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HASTINGS, Minn. (AP) — Prosecutors said Monday they'll prove that a national right-to-die group assisted in the 2007 suicide of a 57-year-old Minnesota woman who suffered from years of chronic pain and showed signs of depression.

Final Exit Network Inc. is charged with helping Doreen Dunn to die and interfering with a death scene. If convicted, the group faces a maximum fine of $33,000, defense attorney Robert Rivas said.

Dakota County prosecutor Elizabeth Swank told jurors in her opening statement that evidence will show two members of Final Exit Network went to Dunn's home in Apple Valley, helped her commit suicide, then removed equipment she used to inhale helium to asphyxiate herself so that it appeared she had died of natural causes.

Dunn's husband of 29 years arrived home on May 30, 2007, to find her dead on the couch. Swank said Dunn had a blanket pulled up to her neck with her hands folded on her chest.

Swank said despite Dunn's pain and depression, she had no life-threatening illness and her family was puzzled by her death. There were good things happening in her life: Her daughter who had been in Africa for about a year was coming home the next day and her son's fiancee was scheduled to give birth that week. However, her husband was also planning to move out, the prosecutor said.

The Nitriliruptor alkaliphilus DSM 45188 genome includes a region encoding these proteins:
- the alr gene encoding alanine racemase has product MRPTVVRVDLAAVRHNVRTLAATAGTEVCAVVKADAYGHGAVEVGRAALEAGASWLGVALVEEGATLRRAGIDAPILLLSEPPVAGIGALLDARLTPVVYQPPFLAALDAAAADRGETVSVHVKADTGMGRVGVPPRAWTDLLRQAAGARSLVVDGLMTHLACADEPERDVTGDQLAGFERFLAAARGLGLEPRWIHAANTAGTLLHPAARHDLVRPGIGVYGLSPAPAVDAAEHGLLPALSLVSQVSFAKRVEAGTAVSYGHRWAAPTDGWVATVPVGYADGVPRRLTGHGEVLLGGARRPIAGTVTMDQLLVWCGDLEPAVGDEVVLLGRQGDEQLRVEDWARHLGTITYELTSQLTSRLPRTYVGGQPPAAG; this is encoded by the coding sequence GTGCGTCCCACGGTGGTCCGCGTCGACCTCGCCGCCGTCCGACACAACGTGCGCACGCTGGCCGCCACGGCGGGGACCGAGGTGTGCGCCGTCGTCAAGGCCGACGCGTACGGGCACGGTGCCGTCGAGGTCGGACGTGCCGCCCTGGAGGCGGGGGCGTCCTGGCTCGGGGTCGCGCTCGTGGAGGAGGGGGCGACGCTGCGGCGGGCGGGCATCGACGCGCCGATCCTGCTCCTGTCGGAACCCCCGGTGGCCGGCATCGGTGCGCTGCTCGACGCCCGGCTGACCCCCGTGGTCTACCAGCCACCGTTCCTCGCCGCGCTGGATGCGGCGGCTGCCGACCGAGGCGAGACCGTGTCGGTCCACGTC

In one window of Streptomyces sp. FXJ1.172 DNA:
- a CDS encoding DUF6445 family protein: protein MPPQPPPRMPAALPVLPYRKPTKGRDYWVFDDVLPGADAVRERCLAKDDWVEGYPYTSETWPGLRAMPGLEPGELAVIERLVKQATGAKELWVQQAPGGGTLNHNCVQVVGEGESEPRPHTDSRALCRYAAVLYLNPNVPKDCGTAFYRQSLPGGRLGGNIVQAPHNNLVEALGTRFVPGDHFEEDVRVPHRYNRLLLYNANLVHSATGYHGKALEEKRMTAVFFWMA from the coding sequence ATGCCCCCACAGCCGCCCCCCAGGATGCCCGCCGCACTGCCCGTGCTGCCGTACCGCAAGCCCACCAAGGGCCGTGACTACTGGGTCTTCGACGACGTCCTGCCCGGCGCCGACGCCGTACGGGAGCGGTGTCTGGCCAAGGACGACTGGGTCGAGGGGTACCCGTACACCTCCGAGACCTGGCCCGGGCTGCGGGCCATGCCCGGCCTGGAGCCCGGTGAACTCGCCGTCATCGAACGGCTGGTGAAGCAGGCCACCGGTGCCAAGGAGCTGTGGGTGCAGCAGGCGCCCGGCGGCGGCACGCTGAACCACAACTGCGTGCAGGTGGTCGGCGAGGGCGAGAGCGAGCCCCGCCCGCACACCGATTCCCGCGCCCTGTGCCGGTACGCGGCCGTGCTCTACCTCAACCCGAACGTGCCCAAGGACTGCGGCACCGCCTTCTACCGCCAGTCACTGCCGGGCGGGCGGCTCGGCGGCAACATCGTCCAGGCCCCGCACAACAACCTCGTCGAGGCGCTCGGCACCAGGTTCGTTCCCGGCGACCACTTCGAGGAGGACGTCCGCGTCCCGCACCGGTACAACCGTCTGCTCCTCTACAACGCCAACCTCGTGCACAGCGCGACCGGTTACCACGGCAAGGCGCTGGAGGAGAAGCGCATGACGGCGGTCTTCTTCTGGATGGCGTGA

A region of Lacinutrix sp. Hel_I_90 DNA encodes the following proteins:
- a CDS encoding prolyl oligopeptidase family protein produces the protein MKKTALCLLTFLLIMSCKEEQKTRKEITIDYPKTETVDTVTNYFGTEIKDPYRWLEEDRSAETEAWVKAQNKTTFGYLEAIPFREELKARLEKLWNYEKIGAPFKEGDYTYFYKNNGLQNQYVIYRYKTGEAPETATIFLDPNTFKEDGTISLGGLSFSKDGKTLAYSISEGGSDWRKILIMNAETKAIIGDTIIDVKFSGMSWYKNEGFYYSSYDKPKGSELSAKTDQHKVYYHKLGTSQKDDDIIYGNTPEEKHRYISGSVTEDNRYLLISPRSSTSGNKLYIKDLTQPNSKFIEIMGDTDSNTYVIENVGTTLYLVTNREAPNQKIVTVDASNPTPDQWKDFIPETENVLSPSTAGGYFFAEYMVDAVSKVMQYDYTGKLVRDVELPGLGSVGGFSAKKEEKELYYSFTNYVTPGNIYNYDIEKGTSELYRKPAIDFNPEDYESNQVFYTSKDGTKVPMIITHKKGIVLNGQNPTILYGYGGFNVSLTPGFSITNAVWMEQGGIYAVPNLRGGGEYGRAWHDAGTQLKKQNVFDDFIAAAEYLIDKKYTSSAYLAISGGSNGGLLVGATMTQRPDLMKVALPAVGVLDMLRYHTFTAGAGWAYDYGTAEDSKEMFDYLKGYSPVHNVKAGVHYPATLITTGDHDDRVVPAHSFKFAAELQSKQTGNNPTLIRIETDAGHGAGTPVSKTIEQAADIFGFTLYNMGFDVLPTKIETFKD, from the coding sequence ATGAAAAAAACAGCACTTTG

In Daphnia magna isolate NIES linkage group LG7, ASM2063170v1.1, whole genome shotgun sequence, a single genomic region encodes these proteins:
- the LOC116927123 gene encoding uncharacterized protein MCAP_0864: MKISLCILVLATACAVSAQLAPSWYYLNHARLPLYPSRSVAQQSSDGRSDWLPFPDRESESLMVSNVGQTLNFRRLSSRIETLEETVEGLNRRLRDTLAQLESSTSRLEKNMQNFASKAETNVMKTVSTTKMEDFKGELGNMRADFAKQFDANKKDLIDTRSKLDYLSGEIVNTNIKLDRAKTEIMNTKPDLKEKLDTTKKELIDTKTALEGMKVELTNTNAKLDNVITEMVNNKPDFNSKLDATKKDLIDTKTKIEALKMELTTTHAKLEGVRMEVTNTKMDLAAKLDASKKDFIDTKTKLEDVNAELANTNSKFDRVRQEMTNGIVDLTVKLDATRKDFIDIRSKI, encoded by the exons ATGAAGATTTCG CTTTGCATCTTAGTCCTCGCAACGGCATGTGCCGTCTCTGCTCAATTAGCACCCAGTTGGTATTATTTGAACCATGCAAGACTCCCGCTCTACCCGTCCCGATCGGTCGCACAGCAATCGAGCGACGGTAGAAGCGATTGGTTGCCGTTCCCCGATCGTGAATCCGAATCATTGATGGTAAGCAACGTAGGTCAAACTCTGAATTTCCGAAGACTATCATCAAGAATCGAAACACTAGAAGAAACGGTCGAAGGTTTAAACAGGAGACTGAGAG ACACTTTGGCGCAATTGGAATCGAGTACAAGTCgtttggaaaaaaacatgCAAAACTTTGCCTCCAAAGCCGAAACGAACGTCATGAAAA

Rivas said Final Exit Network does not dispute that Dunn killed herself or that she was a member. He also acknowledged that two "exit guides" from the group, Jerry Dincin and Dr. Larry Egbert, sat with Dunn as she died. But he said the state has no proof the men assisted in her death.

Dincin has died and a criminal case against him was dismissed; Egbert is charged but has been offered immunity for his testimony in the trial against the group.

Rivas said the group supports the right of people to choose to die when they reasonably believe their time has come. He said the group, which is incorporated in Georgia, also believes a person shouldn't have to die alone.

"They would offer education, information, emotional support but they would carefully stop short of assisting a suicide," he said. He said a small number of Final Exit's thousands of members actually contemplate suicide.

To convict the group, the state must prove Dunn took her life with its help, either through Final Exit Network's speech or actions. Authorities didn't determine Dunn killed herself until a Georgia investigation linked the group to her death years later.

The Minnesota Supreme Court last year ruled that speech isn't considered assisting when someone is just sharing a viewpoint or providing support, but can be assisting if it's aimed at giving a specific person instructions on how to end his or her life.

The group's former president, Thomas Goodwin, testified Monday about Final Exit Network's policies for accepting people who qualify for "exit services" and talked about its recommended method of suicide — helium asphyxiation. Goodwin said people who want to kill themselves must buy and set up the equipment themselves. He said an exit guide would be there when the person died for comfort but also in case the person jerked during the dying process and tore off the hood used to breathe in helium. If the hood tore, he said, the exit guide would ensure the death was not "botched."

Goodwin also testified that exit guides would remove the equipment after the death.

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